With Egypt, President Joe Biden has inherited a worrying human rights situation in a country that’s strategically important to the United States and its allies. Under the Trump administration, Egypt’s President Abdel Fattah al-Sisi — who Trump declared his “favorite dictator” — built a strong relationship with the United States, enabling al-Sisi to undermine the rule of law and systematically repress peaceful protestors, critics, and the general population. Al-Sisi, previously Egypt’s defense minister, rose to power after former President Mohamed Morsi was ousted in 2013 in a military coup. He subsequently “won” 97 percent of the presidential vote in 2014, wielding his alliance with Trump and billions of dollars in U.S. military aid that continued to flow in, even as Egyptian security forces committed widespread human rights violations. As the last four years have shown, giving al-Sisi whatever he wants is neither justifiable nor effective. Biden needs to take steps to rebalance the U.S. relationship with the Egyptian government, and the time for that is now.
Last year, al-Sisi’s rubber-stamp parliament extended his indefinite “state of emergency” for a fourth year — while security forces continued to arbitrarily arrest and detain, intimidate, disappear, and violate the human rights of hundreds of Egyptians with impunity. Targeting journalists and activists, the Egyptian government over the past 5 years held numerous sham mass trials based upon falsified terrorism charges. This is nothing new, with estimates of tens of thousands of political prisoners in Egypt. Even beyond that, dozens of prisoners died in or shortly after release from Egyptian prisons in 2020; Mustafa Kassem, a U.S. national arrested in 2013, was among them, following a hunger strike and pleas for White House intervention. Trump’s bright green light also provided cover for authorities to continue a brutal crackdown on LGBTQ+ Egyptians; and, in North Sinai, to continue troubling military demolitions of homes, raising the toll to over 10,000 families displaced since 2013. Despite the best efforts of U.S. lobbyists hired by the Egyptian government, including sending letters to Congress indicating great progress for Egypt’s Christians, al-Sisi’s abuses haven’t spared the country’s Coptic Christian community either. Among others, Ramy Kamel, a Coptic-Egyptian human rights researcher, has been detained without trial for over 18 months, and Coptic Christians continue to face religious persecution with impunity.
For years, Egypt has been the second highest recipient of U.S. military aid worldwide at $1.3 billion annually, almost entirely earmarked for Egyptian security forces to purchase U.S. military weapons, equipment, and training. Last year, then-candidate Biden called for “no more blank checks” for al-Sisi; yet in February, the Biden administration approved a $200 million arms sale that happened to coincide with Egyptian authorities arbitrarily detaining Egyptian-American activist Mohamed Soltan’s family. And, a new report reveals that, in his visit to Congress last month, Egypt’s spy chief Abbas Kamel outrageously questioned why the United States reneged on an alleged 2015 promise that Soltan would serve out a life sentence in U.S. prison if Egypt released him. This was just the latest example of how brazen the Egyptian government has become.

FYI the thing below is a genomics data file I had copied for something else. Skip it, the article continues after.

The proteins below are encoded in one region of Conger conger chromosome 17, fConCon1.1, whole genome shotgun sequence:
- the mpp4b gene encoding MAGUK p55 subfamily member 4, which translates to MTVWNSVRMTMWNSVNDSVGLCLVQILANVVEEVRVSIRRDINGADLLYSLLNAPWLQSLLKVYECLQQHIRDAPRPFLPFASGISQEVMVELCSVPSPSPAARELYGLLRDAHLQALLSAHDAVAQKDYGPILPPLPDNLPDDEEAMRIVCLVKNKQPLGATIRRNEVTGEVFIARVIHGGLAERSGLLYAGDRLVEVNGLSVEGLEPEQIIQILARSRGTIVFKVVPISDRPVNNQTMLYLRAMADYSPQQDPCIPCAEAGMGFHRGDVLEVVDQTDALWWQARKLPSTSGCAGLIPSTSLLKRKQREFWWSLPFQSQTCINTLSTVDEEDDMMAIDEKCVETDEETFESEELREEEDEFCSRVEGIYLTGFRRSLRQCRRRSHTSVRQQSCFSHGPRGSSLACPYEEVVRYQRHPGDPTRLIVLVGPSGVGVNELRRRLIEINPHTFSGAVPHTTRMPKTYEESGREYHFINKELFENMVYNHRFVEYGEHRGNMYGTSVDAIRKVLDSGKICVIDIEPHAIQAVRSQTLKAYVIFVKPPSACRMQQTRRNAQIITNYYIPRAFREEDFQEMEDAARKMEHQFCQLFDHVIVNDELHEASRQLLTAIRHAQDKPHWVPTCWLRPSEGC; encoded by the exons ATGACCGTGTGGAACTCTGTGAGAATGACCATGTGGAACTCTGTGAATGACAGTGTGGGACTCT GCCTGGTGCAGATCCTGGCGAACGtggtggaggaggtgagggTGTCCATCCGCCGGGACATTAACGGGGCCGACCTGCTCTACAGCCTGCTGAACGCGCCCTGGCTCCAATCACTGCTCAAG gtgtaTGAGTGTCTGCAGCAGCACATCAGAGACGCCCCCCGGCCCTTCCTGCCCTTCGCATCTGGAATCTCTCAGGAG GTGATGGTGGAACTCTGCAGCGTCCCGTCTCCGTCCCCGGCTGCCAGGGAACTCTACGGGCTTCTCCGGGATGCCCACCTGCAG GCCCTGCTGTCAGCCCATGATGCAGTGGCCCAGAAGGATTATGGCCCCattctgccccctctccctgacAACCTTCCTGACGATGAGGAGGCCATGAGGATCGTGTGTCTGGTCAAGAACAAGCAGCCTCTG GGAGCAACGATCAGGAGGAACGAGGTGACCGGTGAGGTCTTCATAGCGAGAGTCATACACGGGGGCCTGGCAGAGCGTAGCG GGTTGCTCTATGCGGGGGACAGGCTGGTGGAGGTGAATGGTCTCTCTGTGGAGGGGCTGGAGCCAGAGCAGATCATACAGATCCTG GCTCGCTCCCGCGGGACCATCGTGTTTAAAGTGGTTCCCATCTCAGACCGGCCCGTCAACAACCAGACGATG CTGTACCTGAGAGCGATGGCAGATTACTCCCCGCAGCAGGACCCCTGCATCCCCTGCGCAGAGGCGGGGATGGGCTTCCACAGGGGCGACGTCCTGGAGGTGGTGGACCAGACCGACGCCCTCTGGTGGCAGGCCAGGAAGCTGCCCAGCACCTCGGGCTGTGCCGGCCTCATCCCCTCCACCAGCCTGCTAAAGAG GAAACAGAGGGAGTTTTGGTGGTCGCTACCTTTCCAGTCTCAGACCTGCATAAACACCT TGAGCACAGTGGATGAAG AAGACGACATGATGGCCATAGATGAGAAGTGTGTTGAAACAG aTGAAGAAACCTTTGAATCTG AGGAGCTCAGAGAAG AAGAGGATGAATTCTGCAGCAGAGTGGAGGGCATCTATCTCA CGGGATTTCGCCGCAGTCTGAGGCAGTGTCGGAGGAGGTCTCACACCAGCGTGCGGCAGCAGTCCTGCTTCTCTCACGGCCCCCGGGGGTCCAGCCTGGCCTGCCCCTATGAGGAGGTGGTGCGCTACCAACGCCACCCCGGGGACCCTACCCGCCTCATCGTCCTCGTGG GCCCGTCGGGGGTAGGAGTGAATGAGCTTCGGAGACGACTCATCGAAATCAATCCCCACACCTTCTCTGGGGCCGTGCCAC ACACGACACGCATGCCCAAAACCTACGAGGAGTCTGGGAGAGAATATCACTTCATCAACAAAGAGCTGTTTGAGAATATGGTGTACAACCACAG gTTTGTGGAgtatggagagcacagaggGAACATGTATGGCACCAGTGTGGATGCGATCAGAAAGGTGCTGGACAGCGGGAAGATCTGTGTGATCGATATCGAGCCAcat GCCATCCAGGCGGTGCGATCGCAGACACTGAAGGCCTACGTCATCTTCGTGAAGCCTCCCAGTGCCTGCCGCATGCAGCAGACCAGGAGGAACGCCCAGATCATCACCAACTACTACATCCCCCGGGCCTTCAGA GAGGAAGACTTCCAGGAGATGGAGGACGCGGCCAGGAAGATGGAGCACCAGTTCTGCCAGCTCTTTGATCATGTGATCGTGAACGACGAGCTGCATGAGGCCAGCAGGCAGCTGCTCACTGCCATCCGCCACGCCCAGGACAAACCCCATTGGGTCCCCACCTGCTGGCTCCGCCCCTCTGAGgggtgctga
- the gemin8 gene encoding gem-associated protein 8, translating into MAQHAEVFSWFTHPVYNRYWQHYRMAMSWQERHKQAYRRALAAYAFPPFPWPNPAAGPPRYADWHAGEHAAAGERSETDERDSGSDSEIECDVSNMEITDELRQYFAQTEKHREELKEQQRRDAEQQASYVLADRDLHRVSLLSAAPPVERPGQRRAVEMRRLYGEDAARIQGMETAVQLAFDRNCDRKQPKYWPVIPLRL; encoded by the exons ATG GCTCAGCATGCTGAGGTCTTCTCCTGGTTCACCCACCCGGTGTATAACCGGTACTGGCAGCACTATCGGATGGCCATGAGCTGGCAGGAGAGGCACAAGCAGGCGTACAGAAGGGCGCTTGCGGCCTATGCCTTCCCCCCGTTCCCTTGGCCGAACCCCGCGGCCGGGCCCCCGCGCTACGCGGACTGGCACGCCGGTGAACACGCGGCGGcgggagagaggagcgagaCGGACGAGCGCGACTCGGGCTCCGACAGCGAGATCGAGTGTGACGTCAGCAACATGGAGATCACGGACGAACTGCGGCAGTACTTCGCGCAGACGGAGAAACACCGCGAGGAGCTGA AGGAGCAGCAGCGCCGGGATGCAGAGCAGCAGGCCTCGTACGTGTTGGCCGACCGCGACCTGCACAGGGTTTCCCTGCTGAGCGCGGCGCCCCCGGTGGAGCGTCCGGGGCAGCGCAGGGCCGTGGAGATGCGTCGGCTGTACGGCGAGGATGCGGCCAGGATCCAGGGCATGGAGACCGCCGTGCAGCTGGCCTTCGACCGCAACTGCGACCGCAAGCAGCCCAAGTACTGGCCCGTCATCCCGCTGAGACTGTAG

Nevertheless, the Biden administration’s 2022 budget requests the exact same $1.3 billion in military aid to Egypt as before, with no human rights reforms or commitments from Cairo. Seemingly, another blank check, although a contentious debate is now taking place within the Biden Administration as to whether some aid should be withheld. If it decides to preserve business as usual, the United States will be continuing to turn a blind eye and enabling al-Sisi’s flagrant violations of human rights in his “open air prison for critics,” and will be further excusing the treatment of U.S. nationals like Soltan and Kassem.
In a broadly bipartisan effort, scores of both Democratic and Republican lawmakers have pushed for the restricting of Foreign Military Financing (FMF) to Egypt over the past decade, citing the government’s human rights abuses. Senator Patrick Leahy (D-VT), author of the Leahy Laws barring U.S. military assistance and sales to gross violators of human rights, even held up $105 million of Trump’s FMF to Egypt over Kassem’s treatment and eventual death. Representatives Tom Malinowski (D-NJ) and Don Beyer (D-VA), co-chairs of the Egypt Human Rights Caucus, called for a greater emphasis on human rights in response to the February arms sale. Soon after, Senate Foreign Relations Chair Bob Menendez (D-NJ) and Leahy re-introduced legislation strengthening oversight of human rights in arms sales. And just weeks ago, the House Appropriations Committee passed its State Department appropriations bill with a newly un-waivable $150 million restriction on FMF to Egypt. This amends the pre-existing restriction on military aid to Egypt from Congress’ 2014 appropriations bill, which every administration has gotten around by abusing the “national security waiver” exemption, as Biden already has. There is precedent, and support, for conditioning the military aid the United States sends to Egypt. But, so far, it appears Biden is prioritizing geopolitics over human rights.